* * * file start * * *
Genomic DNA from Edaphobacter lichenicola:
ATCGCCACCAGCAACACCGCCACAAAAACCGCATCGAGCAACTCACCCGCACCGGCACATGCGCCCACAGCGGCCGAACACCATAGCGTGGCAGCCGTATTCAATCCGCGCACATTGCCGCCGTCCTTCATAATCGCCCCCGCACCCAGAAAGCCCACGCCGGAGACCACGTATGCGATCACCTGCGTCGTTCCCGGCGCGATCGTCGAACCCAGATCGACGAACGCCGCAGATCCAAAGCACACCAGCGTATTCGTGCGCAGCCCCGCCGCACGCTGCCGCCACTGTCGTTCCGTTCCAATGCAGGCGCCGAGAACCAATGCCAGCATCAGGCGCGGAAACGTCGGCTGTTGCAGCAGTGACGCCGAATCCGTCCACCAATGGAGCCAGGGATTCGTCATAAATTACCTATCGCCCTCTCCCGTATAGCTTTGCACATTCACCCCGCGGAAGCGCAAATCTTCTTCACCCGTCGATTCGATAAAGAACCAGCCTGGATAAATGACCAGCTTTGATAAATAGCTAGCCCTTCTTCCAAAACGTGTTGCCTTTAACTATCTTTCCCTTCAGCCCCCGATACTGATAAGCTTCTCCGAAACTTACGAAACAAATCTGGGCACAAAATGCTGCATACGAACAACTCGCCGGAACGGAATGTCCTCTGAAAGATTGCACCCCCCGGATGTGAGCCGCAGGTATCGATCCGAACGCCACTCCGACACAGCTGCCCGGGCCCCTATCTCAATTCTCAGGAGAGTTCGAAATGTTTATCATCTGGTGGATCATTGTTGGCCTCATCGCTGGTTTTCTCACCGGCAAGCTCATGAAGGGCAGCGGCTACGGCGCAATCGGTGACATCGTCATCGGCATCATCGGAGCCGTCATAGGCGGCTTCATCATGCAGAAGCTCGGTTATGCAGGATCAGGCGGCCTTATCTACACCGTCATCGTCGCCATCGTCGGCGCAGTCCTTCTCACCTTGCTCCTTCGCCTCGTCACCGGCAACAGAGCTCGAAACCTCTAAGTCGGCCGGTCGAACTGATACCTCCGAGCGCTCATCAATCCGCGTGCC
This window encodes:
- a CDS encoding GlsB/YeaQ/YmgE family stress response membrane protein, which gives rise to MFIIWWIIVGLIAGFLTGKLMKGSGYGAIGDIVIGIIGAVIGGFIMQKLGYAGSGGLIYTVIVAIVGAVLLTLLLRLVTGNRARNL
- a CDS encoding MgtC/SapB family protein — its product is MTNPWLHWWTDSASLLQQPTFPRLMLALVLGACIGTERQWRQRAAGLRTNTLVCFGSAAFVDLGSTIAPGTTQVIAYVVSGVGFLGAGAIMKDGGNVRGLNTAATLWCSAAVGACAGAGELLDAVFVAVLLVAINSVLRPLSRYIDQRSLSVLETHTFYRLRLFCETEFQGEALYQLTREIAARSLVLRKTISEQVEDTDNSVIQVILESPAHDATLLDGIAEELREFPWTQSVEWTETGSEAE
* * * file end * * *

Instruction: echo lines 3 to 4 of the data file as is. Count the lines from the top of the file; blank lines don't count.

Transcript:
This window encodes:
- a CDS encoding GlsB/YeaQ/YmgE family stress response membrane protein, which gives rise to MFIIWWIIVGLIAGFLTGKLMKGSGYGAIGDIVIGIIGAVIGGFIMQKLGYAGSGGLIYTVIVAIVGAVLLTLLLRLVTGNRARNL